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Panel on Direct Tax Code

  • 20 Aug 2019
  • 7 min read

Recently, the panel on re-writing the direct tax legislation has submitted its report and a draft of the new proposed version of the Income-tax law to the Government.

  • The Income-Tax (I-T) Act, which was drafted almost 60 years ago, needs an overhaul, but at the same time it should be in sync with the economic circumstances of the country.
  • The panel on the Direct Tax Code (DTC) has suggested a rejig of personal income tax slabs, roadmap of corporate tax rate cut to 25% for companies, provisions to reduce compliance burden by simplification of procedures and litigation management. It has also suggested some changes in Dividend Distribution Tax and Minimum Alternate Tax.
  • While the new direct tax law will bring to force new taxation concepts as well as schemes to reduce litigation, the actual tax rate reduction may be executed as part of annual Finance Bills, depending on the revenue buoyancy of the government from time to time.

Minimum Alternate Tax

  • At times it may happen that a taxpayer, being a company, may have generated income during the year, but by taking the advantage of various provisions of Income-tax Law (like exemptions, deductions, depreciation, etc.), it may have reduced its tax liability or may not have paid any tax at all.
  • Due to an increase in the number of zero tax paying companies, Minimum Alternate Tax (MAT) was introduced by the Finance Act, 1987 with effect from assessment year 1988-89. Later on, it was withdrawn by the Finance Act, 1990 and then reintroduced by Finance Act, 1996.
  • MAT is calculated at 18.5% on the book profit (the profit shown in the profit and loss account) or at the usual corporate rates, and whichever is higher is payable as tax.
  • All companies in India, whether domestic or foreign, fall under this provision. MAT was later extended to cover non-corporate entities as well.
  • MAT is an important tool with which tax avoidance can be prevented.


  • The Task Force, initially headed by former CBDT Member (Legislation) Arbind Modi and later on by Akhilesh Ranjan, was constituted in November 2017 in order to review the Income-tax Act and to draft a new Direct Tax Law.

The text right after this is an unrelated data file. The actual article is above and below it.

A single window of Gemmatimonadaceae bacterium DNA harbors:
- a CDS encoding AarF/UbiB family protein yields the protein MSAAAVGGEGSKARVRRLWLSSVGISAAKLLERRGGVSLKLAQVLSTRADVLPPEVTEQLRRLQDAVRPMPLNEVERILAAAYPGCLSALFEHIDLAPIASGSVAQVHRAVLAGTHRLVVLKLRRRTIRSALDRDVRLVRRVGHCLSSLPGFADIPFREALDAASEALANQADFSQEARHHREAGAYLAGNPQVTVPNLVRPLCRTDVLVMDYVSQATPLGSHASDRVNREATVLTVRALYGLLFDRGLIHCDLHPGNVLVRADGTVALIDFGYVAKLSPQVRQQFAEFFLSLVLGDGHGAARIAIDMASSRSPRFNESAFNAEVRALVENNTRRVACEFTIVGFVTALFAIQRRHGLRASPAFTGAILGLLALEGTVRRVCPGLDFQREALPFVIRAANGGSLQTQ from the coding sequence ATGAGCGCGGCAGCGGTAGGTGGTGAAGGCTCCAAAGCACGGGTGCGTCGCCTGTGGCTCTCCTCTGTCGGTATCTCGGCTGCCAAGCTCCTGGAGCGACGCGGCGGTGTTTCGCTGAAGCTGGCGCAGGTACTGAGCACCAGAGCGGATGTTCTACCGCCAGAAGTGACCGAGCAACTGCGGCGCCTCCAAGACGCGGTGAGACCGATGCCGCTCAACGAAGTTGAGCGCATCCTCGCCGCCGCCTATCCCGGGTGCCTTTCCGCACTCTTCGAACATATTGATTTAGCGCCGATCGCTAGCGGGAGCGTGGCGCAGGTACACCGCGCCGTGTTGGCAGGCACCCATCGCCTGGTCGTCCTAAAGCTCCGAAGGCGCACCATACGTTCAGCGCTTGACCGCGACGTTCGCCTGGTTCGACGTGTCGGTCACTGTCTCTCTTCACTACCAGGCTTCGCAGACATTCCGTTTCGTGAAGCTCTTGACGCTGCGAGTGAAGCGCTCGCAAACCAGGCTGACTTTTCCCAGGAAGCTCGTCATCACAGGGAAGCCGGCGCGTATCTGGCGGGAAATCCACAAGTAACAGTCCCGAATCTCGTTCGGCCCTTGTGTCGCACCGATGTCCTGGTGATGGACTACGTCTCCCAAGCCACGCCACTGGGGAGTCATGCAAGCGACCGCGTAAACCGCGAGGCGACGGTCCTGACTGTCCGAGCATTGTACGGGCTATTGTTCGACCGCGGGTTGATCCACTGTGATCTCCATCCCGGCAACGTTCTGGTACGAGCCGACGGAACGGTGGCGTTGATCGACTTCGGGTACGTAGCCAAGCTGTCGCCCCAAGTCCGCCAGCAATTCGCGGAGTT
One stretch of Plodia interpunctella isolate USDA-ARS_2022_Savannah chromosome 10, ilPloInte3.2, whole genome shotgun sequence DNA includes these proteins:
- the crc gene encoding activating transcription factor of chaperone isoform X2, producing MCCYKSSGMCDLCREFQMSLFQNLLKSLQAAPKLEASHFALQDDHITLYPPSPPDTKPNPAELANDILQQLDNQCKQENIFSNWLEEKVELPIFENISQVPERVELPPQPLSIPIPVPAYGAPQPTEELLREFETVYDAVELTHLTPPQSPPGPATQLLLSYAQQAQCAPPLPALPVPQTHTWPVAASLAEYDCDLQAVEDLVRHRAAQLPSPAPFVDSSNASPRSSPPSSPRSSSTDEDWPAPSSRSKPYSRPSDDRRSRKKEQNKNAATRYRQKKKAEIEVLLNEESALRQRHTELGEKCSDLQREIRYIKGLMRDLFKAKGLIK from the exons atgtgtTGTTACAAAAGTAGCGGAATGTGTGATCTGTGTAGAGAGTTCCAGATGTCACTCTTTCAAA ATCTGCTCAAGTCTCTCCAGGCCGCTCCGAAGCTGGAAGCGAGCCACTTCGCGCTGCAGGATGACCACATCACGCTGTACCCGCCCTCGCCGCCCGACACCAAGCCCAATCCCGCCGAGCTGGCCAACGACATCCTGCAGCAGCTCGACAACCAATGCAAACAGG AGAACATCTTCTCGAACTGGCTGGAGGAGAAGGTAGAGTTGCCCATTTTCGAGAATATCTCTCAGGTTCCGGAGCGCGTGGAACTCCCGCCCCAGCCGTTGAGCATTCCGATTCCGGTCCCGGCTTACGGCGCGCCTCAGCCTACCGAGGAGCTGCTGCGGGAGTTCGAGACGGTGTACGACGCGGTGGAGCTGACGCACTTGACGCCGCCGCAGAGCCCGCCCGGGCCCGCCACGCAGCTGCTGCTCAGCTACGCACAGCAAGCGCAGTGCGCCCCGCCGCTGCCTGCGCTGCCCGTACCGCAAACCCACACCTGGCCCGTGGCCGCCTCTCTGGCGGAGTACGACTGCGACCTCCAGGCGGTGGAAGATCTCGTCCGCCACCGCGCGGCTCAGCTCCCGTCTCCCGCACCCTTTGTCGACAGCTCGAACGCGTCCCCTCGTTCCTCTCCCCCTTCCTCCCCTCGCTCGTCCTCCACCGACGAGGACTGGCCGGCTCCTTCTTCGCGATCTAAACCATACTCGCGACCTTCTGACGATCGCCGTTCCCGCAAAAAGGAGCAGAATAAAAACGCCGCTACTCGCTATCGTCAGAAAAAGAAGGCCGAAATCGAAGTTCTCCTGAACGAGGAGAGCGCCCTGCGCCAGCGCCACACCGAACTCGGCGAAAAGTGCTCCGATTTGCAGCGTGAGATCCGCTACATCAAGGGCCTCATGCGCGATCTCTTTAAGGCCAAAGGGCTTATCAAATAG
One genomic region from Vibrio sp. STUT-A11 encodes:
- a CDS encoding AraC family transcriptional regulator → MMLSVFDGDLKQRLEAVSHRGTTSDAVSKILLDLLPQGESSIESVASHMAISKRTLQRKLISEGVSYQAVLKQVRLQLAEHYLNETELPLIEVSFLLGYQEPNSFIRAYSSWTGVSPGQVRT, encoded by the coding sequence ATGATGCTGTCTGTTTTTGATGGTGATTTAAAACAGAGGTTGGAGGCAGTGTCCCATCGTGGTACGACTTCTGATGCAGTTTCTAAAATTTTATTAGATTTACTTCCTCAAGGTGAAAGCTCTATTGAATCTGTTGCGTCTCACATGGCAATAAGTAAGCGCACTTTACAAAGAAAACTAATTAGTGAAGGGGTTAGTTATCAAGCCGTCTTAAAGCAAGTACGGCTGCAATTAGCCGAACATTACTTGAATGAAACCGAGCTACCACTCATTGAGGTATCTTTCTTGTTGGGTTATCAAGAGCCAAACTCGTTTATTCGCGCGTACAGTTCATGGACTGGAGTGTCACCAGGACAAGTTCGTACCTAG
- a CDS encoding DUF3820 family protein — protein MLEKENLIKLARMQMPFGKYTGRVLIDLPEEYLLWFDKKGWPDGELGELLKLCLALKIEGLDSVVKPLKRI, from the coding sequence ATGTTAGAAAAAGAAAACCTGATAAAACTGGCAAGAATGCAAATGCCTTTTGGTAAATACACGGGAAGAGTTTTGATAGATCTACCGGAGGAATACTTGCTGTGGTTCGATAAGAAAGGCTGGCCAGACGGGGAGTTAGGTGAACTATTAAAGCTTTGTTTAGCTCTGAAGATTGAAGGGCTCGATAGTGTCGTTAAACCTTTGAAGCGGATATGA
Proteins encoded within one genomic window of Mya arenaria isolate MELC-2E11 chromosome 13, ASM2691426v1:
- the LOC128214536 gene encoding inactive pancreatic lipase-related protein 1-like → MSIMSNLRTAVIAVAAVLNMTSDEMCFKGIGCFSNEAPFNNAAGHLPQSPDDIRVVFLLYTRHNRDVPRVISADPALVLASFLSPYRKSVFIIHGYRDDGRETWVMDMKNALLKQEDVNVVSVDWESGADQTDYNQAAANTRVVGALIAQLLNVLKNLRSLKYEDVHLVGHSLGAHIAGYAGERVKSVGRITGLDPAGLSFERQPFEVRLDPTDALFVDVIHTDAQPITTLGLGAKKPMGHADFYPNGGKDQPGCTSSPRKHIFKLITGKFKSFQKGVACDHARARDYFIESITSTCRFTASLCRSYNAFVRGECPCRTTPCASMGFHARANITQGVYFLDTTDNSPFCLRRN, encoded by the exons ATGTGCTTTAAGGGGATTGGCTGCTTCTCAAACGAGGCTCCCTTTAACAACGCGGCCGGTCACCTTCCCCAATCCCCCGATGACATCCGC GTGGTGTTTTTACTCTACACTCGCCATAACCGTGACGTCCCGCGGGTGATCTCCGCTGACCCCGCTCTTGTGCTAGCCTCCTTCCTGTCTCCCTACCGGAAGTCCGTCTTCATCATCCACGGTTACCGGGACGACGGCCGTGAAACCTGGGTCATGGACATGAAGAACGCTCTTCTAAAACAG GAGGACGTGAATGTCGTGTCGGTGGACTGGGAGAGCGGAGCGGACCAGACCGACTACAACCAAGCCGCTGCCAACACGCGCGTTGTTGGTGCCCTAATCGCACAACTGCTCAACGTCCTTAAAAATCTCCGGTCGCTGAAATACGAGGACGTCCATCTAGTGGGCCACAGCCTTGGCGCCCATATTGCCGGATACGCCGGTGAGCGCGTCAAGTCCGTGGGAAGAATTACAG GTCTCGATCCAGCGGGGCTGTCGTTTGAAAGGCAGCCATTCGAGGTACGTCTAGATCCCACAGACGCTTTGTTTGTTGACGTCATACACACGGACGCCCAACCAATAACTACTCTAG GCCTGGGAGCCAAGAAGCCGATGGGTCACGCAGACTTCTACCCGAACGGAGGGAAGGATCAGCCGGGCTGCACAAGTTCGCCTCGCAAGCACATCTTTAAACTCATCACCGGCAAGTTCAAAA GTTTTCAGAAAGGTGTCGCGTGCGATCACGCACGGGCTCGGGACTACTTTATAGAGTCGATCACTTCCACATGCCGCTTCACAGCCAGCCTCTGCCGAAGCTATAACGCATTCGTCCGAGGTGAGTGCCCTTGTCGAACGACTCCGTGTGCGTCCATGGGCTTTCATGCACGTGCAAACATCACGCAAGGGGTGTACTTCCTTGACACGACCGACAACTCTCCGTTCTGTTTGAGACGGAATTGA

• The proposals in the draft code are aimed at bringing more certainty to taxation of personal and corporate income and capital gains, and at bringing the gist of numerous judicial pronouncements made since 1961, when the current tax law came into force, in one place for easy reference.

Key Suggestions

  • Litigation Management: Amendments in Section 147 and Section 148 of the I-T Act, empowering the tax officer to reopen assessment cases based on predefined criteria.
    • The I-T officer can go back up to six years to scrutinise the books of accounts of the assessees.
    • Currently, these provisions are prone to the interpretation. 40% of litigation happens because assessees challenge reasons given by officers for reopening cases.
    • Increasing the threshold limit for opening cases: Currently it is Rs 1 lakh and above. Also, the pre-defined criteria to select cases for scrutiny will be tightened.
    • Reopening cases should be supported by proper reasoning. Often cases are reopened due to information received from banks, financial institutions, and other sources.
    • Assessment proceedings should be made faceless, and an option be allowed to the public to seek clarifications on tax matters from CBDT.
  • Reduced Burden of Tax Compliance: Tax compliance based on global trends and best practices. This is expected to increase clarity among taxpayers and also expand the tax base.
    • Use of Artificial Intelligence (AI) in the tax-compliance and administration process.
    • Proposal of introducing collaborative compliance in direct tax administration, which would integrate data from banks, financial institutions and the Goods and Services Tax (GST) network to ensure that the scope of taxable income increases.
  • Personal Income Tax: A rejig in rates between 5% to 20%.
    • Currently, the personal income tax structure has three categories based on age — for people below the age of 60, for people above the age of 60 but less than 80, and the third for people of 80 years and above.
    • The first category has four slabs – nil tax on income up to Rs 2.5 lakh; 5% tax rate for income between Rs 2.50 lakh and Rs 5 lakh, 20% tax rate for income between Rs 5 lakh and Rs 10 lakh and 30% for income above Rs 10 lakh. The second category has the basic slab of Rs 3 lakh while the third category has ‘nil’ rate for income up to Rs 5 lakh.

Corporate Tax to be 25%

  • The government will be cutting down the corporate tax rate gradually to 25% for all companies, including the large ones with an annual turnover of over Rs 400 crore.
    • The government has, over the last five years, trimmed the rate to 25% from 30% in a phased manner for 99.3% of companies.
    • However, the 0.7% large companies that do not enjoy this benefit make up for almost 80% of the total corporate tax collection and are subject to as much as 30%.
    • The proposed corporate tax reduction will apply to both large local as well as foreign companies that are present in India without a subsidiary and are taxed at 40%.
      • Unlike domestic firms, foreign companies pay a higher corporate tax rate, but do not have to pay dividend distribution tax that is applicable to domestic companies.
  • If implemented, the tax rate reduction could prove to be a big fiscal stimulus for the corporate sector reeling under a sharp economic downturn.

Source: Indian Express

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